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Field conference guidebooks are available to download on this page.

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A complete collection of guidebooks can be found below.


Dating in the Pleistocene, Establishing a Glacial Chronology in Northwestern Pennsylvania


Gary Fleeger, Frank Pazzaglia, Eric Straffin, Aaron Bierly, Duane Braun, Jocelyn Spencer, Gary D'Urso, Todd Grote, Brian Zimmerman, Katie Tamulonis, Michael Simoneau
Conference description unavailable.


Geology of Ohiopyle State Park and the Laurel Highlands of Southwestern Pennsylvnaia


Jim Shaulis, Frank Pazzaglia, Steve Lindberg
Conference description unavailable.


The Case of the Missing Catskill, Clues from Wayne, Sullivan and Susquehanna Counties


Bill Kochanov, Brett McLaurin
Conference description unavailable.


Temporal, Tectonic, Climatic and Environmental Context of the Triassic-Jurassic rift system of eastern North America: Emerging Concepts from the Newark Rift Basin


Paul E. Olsen, Martha Withjack, Roy W. Schlische, Frank Pazzaglia
Conference description unavailable.


Recent Geologic Studies and Initiatives in Central Pennsylvania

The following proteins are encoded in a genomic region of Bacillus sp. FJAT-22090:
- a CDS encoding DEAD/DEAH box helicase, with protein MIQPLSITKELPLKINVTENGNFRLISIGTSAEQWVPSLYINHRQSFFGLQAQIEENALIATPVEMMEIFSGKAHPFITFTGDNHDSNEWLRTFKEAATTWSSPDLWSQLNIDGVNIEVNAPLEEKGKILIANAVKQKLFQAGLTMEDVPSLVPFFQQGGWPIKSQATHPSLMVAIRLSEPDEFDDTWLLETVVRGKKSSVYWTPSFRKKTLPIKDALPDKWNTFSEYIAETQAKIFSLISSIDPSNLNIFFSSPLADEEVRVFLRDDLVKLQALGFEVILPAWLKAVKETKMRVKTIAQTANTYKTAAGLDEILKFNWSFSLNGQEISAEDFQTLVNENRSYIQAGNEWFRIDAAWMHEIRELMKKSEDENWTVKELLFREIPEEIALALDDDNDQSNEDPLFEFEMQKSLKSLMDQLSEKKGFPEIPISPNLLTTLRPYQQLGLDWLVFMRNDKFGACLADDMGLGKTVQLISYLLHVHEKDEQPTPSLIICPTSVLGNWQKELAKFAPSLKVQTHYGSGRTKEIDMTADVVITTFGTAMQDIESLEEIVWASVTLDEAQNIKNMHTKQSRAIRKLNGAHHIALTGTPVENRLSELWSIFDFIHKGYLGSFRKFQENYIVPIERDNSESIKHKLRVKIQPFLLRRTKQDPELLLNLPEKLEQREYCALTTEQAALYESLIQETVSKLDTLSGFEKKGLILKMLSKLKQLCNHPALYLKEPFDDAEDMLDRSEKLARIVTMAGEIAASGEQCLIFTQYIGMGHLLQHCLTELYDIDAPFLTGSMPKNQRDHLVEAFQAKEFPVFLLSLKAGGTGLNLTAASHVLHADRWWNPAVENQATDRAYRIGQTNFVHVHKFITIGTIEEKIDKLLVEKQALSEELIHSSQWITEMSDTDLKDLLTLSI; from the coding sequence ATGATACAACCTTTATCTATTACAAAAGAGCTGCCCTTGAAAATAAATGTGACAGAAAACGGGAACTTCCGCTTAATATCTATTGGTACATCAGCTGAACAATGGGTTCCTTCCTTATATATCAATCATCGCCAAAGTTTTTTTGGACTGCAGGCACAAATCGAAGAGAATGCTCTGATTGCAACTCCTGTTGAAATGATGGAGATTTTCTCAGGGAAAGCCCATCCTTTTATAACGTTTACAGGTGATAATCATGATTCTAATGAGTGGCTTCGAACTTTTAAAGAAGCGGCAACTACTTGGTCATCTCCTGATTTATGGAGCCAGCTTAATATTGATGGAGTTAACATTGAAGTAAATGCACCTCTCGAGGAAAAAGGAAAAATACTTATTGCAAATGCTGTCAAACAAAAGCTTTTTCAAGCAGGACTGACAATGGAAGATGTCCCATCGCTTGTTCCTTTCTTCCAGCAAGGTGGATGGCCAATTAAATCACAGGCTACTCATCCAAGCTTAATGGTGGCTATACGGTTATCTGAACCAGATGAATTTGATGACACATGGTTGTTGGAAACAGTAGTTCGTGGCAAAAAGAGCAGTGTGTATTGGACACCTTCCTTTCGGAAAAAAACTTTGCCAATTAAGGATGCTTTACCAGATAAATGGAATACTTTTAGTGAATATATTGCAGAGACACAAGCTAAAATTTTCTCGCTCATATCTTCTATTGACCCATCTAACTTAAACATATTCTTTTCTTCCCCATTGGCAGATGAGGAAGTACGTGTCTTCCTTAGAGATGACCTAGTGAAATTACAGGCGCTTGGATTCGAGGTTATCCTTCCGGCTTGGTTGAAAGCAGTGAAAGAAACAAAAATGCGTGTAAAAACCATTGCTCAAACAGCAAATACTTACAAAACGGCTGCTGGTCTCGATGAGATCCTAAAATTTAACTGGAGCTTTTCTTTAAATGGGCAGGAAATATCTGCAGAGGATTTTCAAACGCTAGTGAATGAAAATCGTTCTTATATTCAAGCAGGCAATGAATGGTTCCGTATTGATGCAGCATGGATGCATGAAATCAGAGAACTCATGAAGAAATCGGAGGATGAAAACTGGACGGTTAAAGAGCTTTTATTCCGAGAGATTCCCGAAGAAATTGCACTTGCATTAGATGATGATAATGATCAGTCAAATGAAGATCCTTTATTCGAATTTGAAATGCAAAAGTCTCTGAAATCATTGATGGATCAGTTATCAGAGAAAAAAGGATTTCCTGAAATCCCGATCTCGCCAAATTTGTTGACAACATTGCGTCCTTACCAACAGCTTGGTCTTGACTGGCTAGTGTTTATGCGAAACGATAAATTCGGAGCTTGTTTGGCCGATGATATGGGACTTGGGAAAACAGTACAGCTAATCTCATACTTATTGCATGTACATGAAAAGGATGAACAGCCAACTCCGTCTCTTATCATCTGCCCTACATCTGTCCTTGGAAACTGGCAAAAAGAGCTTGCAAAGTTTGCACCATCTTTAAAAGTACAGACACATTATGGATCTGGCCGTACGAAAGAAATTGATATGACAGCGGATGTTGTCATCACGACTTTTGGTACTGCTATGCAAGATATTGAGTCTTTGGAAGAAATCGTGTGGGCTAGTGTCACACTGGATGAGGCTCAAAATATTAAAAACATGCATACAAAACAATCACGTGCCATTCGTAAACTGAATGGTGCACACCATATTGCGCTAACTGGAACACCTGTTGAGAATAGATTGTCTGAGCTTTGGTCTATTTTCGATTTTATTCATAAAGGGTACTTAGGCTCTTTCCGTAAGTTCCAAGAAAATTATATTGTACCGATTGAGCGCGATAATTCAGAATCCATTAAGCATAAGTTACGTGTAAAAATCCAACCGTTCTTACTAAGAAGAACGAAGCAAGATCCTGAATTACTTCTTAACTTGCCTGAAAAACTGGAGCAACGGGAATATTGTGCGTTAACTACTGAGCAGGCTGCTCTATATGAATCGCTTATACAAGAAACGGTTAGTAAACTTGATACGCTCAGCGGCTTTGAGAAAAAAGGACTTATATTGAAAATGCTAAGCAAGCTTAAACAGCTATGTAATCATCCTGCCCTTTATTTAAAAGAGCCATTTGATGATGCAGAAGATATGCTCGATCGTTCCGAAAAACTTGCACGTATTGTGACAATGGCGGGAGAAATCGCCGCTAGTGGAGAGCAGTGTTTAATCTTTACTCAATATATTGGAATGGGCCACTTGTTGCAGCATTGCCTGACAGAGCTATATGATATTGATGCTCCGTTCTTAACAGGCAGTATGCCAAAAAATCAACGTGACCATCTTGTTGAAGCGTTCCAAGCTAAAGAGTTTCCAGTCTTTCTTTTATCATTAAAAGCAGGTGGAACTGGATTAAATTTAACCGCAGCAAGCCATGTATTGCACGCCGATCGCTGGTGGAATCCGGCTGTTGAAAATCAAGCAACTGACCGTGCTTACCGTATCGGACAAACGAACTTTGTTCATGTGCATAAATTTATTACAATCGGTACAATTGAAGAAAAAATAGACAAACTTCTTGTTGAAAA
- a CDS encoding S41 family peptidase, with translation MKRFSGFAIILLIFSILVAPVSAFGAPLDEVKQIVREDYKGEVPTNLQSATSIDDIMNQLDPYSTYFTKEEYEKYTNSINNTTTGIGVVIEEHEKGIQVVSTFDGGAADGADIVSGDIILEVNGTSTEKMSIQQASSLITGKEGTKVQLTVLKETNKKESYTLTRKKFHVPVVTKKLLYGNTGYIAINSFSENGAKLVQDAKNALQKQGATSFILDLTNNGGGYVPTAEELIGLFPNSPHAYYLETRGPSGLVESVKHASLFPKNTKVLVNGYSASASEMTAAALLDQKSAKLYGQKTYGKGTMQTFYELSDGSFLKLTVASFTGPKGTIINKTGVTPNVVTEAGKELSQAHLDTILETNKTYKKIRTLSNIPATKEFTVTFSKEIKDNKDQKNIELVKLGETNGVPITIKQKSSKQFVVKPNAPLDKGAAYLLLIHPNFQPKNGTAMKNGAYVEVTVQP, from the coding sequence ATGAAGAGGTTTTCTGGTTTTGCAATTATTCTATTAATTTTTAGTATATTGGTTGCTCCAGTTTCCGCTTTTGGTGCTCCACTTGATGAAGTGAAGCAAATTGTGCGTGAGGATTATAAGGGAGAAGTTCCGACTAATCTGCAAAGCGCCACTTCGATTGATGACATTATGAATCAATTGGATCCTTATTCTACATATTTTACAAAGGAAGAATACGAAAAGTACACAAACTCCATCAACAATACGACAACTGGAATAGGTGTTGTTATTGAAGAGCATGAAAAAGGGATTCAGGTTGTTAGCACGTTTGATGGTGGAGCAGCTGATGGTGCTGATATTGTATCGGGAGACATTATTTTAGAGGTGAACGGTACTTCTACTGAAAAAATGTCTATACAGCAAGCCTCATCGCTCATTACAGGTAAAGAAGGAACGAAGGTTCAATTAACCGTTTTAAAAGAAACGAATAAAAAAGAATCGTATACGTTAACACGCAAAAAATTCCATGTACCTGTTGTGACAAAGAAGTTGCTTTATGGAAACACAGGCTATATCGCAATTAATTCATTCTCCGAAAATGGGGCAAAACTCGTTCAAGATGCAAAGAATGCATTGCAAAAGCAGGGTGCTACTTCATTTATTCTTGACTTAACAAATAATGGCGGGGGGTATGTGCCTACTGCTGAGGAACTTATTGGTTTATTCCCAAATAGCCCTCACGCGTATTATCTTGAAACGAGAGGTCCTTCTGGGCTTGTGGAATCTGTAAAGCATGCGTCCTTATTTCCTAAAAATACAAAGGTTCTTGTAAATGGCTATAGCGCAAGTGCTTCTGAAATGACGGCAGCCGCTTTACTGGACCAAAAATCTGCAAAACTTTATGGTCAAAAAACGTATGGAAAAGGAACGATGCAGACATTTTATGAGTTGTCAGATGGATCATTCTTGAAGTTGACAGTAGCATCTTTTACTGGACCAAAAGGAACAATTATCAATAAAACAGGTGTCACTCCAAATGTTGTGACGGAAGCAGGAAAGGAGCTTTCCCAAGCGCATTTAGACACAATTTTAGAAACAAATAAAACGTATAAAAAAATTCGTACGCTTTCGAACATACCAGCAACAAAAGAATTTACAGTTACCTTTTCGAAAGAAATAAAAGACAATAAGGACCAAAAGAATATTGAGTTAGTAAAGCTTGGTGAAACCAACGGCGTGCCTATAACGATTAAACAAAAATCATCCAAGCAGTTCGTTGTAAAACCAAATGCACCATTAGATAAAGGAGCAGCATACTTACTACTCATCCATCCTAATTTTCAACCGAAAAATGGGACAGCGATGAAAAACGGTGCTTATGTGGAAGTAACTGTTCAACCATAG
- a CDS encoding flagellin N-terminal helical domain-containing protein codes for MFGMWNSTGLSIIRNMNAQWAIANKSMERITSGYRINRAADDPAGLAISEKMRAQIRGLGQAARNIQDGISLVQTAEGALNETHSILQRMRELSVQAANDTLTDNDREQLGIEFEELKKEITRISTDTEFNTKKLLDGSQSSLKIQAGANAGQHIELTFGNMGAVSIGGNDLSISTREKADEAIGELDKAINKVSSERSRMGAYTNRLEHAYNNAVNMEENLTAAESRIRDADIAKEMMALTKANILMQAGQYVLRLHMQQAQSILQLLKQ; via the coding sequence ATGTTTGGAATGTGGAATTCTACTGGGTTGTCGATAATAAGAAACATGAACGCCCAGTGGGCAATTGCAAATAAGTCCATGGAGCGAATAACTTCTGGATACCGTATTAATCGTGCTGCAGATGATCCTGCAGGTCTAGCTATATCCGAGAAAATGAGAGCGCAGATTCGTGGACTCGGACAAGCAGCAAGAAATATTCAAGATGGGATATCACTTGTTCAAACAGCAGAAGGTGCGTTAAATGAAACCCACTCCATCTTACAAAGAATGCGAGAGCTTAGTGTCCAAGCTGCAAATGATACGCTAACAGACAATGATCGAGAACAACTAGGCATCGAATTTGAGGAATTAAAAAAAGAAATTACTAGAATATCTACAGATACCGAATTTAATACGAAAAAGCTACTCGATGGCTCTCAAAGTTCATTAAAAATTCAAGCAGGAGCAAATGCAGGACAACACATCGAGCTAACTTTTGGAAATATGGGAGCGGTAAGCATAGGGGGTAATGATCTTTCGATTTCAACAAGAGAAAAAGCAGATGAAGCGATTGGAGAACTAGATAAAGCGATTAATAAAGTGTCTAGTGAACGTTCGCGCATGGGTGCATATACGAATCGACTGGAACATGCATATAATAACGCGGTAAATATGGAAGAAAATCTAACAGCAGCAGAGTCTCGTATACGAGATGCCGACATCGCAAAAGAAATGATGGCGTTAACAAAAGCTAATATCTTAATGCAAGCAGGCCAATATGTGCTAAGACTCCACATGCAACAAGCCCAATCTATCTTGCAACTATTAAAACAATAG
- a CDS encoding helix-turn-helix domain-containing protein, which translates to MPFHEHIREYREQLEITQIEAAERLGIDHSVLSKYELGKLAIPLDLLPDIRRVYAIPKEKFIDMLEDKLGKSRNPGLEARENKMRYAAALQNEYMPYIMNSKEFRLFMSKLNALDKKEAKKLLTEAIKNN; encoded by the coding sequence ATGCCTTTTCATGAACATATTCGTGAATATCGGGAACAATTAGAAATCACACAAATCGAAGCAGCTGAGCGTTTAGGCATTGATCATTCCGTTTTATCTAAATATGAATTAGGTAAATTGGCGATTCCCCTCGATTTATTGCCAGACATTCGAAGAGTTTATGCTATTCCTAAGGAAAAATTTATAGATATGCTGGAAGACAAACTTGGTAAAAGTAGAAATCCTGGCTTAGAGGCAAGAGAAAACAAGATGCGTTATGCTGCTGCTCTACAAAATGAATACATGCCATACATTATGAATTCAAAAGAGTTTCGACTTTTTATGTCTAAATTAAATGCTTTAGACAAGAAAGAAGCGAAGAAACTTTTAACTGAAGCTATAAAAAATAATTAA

David “Duff” Gold, Charlie Miller, Arnold Doden, Hubert Barnes, Richard Perizek, William White, David Yoxtheimer, Roman DiBiase, Ryan Mathur, Terry Engelder, Randy Farmerie, Michael Smith, Barry Scheetz
Day 1 (Friday morning) for a brief orientation on the geology (emphasizing the stratigraphy, structure and geomorphology) of Nittany Valley, from the Jo Hays look-out on Tussey Mountain. Thereafter Group 1 will proceed on the Shale Hills Critical Zone Observatory for the rest of the morning and relocate at the Pavilion for lunch at nearby Lake Perez. Group 2 will drive onto Huntingdon to examine outcrops of the Marcellus Shale, plumose joints in the Brallier Sandstone, and thin-skinned deformation in the shoaling upwards tidalite cycles of the Wills Creek Formation. Then Saturday groups will be segregated into disciplinary preferences themes of (a) Environmental/hydrogeology or (b) stratigraphy/engineering geology.


Energy and Environments: Geology in the “Nether World” of Indiana County, Pennsylvania


Joan Hawk, William A. Bragonier